Paper of the month: Redox-triggerable firefly luciferin-bioinspired hydrogels as injectable and cell-encapsulating matrices

Jin et al. employ redox activated macromers to achieve precise control over the gelation onset and kinetics of a redox-triggerable, firefly luciferin-inspired hydrogel platform.

Stimuli-responsive hydrogels are porous crosslinked networks which have recently attracted tremendous interest thanks to their unique response to external stimuli allowing to tune their properties on demand. In particular, chemically-responsive hydrogels that can be actuated via mild redox reactions are quite promising for biomedical applications once biocompatible and non-cytotoxic. Despite the remarkable progress in the field, lack of precise triggering of the gelation onset and control over the rate of the gelation process of responsive hydrogels restricts a range of applications. In their current contribution, Paez and coworkers report on a novel firefly luciferin-inspired hydrogel platform endowed with redox-triggering ability and tunability of its mechanical and biological properties. To achieve this goal, protected macromers (PEG-Cys(SR)) which can be activated in the presence of a mild reductant were used as hydrogel polymeric precursors. This design allowed to in situ trigger gel formation and achieve a high degree of control. Importantly, the gelation onset and rate could be fine-tuned via altering the molecular characteristics of the precursors (e.g., structure of the protecting group, reductant type) and/or the environmental parameters of the deprotection reaction (e.g., pH, temperature). Specifically, gelation could be achieved in times spanning from seconds (CBT–Cys(SEt) / TCEP) to hours (CBT–Cys(StBu)/DTT) using precursors with good long-term stability upon storage in physiologically-relevant aqueous conditions. Furthermore, high stem cell viability was observed after 1–3 days of encapsulation in biofunctionalized CBT–Cys(SR) hydrogels. The authors anticipate that the precise control over the gelation onset and kinetics of this this redox-triggerable system, will facilitate its use for drug delivery and tissue engineering as well as inks for extrusion-based printing of soft constructs for regenerative medicine.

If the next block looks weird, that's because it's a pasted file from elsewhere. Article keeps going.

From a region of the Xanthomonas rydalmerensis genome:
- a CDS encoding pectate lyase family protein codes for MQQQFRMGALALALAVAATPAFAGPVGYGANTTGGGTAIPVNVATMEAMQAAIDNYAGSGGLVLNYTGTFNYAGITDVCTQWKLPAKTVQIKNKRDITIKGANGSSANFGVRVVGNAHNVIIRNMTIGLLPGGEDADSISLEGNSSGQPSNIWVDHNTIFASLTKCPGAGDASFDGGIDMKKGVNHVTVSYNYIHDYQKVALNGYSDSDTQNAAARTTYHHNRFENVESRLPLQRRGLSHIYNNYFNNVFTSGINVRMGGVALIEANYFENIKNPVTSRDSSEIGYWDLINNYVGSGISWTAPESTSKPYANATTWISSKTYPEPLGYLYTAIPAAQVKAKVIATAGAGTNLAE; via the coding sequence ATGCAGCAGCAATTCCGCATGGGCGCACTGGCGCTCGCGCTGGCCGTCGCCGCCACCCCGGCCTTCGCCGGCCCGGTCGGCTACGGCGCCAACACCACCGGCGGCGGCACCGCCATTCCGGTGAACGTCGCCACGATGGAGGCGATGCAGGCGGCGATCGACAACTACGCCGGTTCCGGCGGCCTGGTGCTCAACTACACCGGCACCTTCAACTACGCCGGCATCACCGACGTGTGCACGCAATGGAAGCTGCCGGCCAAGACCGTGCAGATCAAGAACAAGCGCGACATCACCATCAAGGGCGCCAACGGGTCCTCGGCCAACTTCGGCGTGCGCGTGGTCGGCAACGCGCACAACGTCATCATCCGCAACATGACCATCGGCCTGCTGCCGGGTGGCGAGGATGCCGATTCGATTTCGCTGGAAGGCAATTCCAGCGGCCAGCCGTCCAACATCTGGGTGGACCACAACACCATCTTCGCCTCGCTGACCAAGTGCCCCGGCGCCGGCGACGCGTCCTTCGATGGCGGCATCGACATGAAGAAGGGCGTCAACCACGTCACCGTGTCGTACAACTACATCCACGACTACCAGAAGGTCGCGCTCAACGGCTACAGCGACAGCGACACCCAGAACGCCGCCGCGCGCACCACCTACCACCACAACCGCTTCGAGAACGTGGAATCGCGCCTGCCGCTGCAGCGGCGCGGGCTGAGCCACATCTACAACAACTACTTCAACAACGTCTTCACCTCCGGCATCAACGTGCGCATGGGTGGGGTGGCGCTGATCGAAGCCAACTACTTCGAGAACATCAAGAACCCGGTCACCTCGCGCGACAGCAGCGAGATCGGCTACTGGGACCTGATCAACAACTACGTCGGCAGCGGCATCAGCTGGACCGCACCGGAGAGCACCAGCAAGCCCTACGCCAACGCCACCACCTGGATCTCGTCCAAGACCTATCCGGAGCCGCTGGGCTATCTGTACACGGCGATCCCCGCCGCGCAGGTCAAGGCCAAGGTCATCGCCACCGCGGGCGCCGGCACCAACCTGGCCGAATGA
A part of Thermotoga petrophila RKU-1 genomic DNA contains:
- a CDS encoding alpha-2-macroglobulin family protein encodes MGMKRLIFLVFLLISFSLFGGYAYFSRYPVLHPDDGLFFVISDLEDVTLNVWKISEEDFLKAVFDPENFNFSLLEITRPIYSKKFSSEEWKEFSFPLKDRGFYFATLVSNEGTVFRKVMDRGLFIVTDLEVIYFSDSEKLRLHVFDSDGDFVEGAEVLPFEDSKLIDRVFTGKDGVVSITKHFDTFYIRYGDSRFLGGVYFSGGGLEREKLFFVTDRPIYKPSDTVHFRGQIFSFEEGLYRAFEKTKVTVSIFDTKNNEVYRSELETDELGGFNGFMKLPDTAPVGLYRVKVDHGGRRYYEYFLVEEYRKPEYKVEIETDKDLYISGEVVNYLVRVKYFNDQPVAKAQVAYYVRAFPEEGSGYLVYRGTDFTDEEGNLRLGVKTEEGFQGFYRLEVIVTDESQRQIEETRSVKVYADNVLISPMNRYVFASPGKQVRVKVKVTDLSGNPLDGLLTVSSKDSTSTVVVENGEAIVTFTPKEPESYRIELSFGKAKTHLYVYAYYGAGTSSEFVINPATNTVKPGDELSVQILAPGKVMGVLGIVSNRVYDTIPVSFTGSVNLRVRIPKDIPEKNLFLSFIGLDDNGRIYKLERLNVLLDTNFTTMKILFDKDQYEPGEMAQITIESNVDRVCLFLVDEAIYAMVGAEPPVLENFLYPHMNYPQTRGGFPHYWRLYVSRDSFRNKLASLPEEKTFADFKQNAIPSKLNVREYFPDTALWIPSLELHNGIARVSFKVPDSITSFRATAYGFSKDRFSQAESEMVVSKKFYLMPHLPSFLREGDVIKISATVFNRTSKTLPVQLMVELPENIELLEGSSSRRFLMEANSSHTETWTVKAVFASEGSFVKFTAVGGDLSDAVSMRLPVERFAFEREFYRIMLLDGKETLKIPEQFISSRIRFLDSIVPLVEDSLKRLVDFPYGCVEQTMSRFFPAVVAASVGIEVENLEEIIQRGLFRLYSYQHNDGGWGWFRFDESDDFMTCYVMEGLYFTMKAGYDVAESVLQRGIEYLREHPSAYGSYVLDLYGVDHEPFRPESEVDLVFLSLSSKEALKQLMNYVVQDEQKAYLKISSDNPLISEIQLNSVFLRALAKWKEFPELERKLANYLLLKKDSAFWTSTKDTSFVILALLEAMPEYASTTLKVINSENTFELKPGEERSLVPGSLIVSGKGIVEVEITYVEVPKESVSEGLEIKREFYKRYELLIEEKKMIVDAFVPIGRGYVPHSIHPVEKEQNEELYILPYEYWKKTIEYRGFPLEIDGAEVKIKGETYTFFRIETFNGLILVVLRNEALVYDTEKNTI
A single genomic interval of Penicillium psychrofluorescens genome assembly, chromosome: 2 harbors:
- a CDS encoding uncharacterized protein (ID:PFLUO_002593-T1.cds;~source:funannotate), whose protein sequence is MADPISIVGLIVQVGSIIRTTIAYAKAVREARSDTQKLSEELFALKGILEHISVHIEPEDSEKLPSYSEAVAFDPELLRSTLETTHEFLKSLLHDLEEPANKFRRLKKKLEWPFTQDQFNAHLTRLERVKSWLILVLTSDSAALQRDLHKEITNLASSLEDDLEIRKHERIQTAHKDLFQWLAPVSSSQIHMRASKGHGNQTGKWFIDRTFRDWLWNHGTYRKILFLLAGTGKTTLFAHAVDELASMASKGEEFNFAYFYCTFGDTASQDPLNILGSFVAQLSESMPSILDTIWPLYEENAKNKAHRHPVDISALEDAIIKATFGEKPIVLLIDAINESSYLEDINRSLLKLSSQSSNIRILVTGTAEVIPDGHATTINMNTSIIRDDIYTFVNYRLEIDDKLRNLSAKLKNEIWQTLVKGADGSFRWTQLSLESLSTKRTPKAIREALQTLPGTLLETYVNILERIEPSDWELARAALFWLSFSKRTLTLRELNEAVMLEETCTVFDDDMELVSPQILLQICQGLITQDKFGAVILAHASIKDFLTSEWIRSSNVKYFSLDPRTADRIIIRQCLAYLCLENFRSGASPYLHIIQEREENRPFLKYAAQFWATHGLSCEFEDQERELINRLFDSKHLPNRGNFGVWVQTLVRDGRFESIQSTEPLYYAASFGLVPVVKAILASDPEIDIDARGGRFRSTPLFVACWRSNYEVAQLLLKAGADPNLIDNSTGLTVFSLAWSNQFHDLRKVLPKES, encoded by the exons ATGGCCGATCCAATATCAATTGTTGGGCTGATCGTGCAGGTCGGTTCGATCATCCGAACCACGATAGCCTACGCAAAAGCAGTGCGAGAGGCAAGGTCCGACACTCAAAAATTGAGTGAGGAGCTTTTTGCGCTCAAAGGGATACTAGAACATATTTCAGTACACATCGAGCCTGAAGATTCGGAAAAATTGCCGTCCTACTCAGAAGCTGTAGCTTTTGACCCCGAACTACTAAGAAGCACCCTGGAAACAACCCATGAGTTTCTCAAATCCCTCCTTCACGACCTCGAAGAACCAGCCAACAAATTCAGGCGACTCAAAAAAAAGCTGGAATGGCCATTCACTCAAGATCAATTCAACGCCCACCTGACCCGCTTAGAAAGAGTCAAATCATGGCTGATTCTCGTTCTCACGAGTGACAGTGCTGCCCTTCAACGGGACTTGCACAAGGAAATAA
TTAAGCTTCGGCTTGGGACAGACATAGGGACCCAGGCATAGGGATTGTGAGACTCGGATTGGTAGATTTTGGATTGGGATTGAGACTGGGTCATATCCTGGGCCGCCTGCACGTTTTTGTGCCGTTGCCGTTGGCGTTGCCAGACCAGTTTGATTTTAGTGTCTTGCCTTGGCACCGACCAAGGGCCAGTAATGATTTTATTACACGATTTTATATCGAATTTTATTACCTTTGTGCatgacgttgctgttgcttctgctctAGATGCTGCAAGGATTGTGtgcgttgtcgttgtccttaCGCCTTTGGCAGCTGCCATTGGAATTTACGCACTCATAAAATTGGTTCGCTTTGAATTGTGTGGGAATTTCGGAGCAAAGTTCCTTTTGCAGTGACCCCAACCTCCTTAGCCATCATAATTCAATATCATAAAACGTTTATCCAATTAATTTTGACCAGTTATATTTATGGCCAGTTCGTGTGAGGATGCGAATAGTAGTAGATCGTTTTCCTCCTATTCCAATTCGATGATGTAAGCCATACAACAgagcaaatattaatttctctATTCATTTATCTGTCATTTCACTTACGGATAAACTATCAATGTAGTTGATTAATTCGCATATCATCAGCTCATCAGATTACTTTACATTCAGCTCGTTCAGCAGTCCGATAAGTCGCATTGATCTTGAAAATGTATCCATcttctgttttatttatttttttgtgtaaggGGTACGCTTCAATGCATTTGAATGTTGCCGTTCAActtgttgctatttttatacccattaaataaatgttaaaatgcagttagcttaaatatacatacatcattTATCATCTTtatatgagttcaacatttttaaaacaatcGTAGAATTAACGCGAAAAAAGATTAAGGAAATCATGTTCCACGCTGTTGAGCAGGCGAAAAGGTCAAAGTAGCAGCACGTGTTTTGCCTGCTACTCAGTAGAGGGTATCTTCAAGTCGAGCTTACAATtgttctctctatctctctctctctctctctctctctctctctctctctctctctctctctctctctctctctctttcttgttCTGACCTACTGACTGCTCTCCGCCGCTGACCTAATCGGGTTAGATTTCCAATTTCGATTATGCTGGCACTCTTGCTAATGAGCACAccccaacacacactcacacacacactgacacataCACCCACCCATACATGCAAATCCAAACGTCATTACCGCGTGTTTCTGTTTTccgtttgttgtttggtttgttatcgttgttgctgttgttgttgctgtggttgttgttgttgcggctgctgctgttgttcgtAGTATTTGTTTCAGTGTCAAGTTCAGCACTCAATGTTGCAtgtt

Tips/comments directly from the authors:

  •  We engineered macromers at the molecular level to achieve highly controlled gelation onset and kinetics. In the rheological characterization, it is recommended to prepare the hydrogel formulation by mixing polymer precursors solution and reductant solution in equal volume. This enables better mixing of the components and ensures good reproducibility of the rheological measurements. Two polymer precursor solutions can be mixed in advance (first half of the total volume) before adding the reductant (second half of the total volume) and loading to the rheometer.


  • We evaluated the cytocompatibility of the redox-triggerable hydrogels and found excellent cell viability after 1-3 days culture. Before doing 3D cell encapsulation, it is recommended to perform a preliminary experiment of gel preparation under same conditions but in the absence of cell suspension to estimate the gelation time. Cell suspension can be replaced by cell culture medium.


Citation to the paper: Redox-triggerable firefly luciferin-bioinspired hydrogels as injectable and cell-encapsulating matrices, Polym. Chem., 2022, 13, 5116-5126, DOI: 10.1039/D2PY00481J

Link to the paper:


The Paez laboratory at the University of Twente:

Twitter account: @PaezLab

ResearchGate account:



Dr. Kelly Velonia is an Advisory Board Member and a Web Writer for Polymer Chemistry. She joined the Department of Materials Science and Technology at the University of Crete in 2007. Research in her group focuses on the synthesis and applications of bioconjugates and biopolymersYou can follow Kelly on twitter @KellyVelonia


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